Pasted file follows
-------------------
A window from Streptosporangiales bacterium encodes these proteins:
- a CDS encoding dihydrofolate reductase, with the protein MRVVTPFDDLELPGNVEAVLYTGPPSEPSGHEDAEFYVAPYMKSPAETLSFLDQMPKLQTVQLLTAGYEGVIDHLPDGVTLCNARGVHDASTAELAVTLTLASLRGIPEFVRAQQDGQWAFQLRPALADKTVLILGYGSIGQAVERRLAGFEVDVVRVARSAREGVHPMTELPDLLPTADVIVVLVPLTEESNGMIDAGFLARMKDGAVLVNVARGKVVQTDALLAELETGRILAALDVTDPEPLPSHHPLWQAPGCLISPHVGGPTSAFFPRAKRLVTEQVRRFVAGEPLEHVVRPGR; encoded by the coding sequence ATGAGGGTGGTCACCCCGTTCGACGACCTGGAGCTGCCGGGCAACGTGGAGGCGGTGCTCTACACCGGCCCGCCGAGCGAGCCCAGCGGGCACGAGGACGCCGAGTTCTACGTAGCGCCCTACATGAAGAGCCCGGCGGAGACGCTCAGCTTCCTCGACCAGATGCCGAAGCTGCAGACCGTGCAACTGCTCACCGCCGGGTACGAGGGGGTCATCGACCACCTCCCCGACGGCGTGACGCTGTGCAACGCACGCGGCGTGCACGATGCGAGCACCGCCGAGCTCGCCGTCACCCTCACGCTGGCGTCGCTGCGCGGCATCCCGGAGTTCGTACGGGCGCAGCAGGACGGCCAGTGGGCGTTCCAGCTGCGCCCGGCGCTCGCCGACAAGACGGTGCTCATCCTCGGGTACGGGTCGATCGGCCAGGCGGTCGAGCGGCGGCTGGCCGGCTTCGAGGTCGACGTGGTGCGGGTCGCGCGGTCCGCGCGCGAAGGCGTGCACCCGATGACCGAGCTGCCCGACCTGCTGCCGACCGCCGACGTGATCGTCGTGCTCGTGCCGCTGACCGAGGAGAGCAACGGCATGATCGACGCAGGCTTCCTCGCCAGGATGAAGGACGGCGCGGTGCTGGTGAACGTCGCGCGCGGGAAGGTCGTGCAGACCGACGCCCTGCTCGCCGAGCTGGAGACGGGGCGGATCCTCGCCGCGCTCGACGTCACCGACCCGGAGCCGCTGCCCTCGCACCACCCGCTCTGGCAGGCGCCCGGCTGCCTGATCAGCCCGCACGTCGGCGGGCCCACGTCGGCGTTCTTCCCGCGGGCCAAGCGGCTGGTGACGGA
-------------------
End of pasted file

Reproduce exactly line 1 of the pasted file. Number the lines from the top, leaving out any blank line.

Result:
A window from Streptosporangiales bacterium encodes these proteins: